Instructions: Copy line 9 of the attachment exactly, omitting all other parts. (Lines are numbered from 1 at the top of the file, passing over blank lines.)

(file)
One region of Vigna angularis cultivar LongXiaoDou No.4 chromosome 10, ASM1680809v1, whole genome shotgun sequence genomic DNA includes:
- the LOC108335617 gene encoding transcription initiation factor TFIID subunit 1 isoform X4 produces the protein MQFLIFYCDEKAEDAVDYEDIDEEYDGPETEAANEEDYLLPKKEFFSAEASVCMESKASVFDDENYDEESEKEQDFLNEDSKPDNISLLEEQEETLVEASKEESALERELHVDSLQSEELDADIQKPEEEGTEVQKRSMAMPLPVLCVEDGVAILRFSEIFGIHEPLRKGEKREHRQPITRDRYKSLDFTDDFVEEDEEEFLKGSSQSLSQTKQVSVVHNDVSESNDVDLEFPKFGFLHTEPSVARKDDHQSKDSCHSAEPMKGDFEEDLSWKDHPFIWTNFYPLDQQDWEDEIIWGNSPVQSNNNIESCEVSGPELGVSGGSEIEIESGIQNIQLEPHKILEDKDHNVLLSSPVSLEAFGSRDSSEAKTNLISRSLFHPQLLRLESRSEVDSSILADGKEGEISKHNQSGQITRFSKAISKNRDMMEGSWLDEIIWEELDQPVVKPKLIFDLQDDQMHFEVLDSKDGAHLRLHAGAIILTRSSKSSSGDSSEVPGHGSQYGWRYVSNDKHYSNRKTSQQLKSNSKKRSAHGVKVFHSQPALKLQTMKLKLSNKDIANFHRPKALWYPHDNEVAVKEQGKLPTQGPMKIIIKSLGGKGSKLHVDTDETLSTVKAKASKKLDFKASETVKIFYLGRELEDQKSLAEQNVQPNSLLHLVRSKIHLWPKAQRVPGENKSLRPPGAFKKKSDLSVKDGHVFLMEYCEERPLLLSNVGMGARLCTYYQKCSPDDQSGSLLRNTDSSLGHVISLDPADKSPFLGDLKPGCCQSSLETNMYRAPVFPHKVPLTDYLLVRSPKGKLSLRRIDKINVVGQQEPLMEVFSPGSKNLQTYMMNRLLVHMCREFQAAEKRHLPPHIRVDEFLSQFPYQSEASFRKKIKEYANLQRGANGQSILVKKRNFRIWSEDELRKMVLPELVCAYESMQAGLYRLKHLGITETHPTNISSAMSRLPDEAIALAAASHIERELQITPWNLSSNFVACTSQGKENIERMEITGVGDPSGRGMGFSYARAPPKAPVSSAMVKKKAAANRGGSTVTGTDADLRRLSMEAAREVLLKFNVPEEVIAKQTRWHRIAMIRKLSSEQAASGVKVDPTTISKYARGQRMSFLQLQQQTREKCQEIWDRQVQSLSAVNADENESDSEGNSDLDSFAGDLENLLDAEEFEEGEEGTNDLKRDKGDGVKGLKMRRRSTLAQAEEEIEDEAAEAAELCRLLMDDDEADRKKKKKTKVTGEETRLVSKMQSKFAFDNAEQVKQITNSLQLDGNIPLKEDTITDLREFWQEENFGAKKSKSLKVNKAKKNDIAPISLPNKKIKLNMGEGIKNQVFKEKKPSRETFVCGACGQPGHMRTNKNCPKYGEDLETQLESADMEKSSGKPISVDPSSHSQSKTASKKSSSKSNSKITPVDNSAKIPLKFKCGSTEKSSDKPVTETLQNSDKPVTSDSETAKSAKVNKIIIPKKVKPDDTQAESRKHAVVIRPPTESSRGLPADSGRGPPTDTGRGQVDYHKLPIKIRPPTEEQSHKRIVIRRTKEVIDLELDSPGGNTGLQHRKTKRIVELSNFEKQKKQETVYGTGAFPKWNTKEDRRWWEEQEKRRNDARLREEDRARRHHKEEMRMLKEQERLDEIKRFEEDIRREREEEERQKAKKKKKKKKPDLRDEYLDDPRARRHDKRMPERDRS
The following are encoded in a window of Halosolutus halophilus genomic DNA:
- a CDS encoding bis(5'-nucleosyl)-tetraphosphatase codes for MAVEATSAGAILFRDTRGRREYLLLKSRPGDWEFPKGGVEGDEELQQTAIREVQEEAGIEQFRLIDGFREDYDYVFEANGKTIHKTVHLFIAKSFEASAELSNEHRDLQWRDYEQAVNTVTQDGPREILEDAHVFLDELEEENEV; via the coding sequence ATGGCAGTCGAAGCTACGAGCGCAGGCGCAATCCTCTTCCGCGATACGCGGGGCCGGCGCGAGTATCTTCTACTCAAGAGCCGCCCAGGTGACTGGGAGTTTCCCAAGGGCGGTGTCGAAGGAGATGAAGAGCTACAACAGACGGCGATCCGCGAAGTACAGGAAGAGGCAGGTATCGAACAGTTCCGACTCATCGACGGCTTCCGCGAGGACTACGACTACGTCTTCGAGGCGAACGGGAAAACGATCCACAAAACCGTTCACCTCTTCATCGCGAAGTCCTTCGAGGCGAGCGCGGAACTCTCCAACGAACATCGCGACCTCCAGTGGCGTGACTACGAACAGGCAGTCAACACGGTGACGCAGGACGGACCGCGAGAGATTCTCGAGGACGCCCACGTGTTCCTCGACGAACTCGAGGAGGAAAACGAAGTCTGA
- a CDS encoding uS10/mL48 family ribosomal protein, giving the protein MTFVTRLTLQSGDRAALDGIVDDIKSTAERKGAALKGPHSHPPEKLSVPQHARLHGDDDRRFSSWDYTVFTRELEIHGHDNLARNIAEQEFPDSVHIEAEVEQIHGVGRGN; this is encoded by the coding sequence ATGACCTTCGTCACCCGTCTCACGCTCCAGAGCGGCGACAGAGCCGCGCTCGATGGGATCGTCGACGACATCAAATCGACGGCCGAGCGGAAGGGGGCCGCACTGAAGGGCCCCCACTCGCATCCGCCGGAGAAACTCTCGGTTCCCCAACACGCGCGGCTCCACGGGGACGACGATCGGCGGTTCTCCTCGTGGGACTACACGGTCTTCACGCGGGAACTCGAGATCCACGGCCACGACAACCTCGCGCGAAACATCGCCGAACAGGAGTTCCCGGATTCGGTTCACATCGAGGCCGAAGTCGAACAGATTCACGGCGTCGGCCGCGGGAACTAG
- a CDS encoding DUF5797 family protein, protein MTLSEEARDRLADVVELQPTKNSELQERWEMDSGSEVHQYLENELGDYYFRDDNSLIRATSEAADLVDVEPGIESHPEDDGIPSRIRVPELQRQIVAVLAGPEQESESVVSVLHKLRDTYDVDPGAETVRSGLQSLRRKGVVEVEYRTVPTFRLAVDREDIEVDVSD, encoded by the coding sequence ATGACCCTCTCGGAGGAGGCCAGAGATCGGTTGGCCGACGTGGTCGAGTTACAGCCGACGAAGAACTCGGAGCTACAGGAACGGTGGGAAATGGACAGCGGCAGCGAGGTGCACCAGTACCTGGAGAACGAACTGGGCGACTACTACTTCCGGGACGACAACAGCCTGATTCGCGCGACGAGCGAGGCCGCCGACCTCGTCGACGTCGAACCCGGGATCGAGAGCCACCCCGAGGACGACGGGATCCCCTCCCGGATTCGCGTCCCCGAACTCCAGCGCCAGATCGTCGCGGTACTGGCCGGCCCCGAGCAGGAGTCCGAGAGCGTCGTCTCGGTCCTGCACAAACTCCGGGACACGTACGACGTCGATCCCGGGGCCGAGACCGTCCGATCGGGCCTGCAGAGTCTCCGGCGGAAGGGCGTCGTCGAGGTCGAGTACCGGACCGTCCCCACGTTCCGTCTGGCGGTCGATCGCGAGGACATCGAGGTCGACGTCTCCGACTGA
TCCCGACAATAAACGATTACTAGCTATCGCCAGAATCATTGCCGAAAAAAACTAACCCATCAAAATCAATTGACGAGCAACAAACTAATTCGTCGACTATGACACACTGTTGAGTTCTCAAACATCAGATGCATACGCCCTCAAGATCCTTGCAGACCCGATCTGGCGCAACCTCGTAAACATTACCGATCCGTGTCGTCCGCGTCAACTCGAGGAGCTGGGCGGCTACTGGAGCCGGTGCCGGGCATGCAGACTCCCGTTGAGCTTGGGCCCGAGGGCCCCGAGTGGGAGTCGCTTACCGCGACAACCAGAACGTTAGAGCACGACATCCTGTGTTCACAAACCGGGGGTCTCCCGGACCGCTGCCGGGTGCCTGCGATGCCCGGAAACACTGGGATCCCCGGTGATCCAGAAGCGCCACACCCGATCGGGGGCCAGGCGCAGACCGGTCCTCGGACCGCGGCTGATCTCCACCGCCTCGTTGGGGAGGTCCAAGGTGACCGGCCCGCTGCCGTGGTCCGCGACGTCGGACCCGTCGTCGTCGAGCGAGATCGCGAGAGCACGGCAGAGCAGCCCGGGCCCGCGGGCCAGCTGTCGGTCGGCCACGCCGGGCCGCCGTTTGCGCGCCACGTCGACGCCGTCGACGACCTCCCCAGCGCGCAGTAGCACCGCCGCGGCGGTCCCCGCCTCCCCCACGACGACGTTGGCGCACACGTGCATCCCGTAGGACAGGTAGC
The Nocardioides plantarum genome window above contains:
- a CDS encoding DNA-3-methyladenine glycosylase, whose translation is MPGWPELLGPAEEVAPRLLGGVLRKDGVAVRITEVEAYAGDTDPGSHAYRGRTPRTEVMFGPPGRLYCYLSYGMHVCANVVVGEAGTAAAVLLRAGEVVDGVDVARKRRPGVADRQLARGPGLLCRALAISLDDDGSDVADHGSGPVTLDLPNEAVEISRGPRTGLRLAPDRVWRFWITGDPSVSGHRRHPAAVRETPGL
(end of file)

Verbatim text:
- a CDS encoding DNA-3-methyladenine glycosylase, whose translation is MPGWPELLGPAEEVAPRLLGGVLRKDGVAVRITEVEAYAGDTDPGSHAYRGRTPRTEVMFGPPGRLYCYLSYGMHVCANVVVGEAGTAAAVLLRAGEVVDGVDVARKRRPGVADRQLARGPGLLCRALAISLDDDGSDVADHGSGPVTLDLPNEAVEISRGPRTGLRLAPDRVWRFWITGDPSVSGHRRHPAAVRETPGL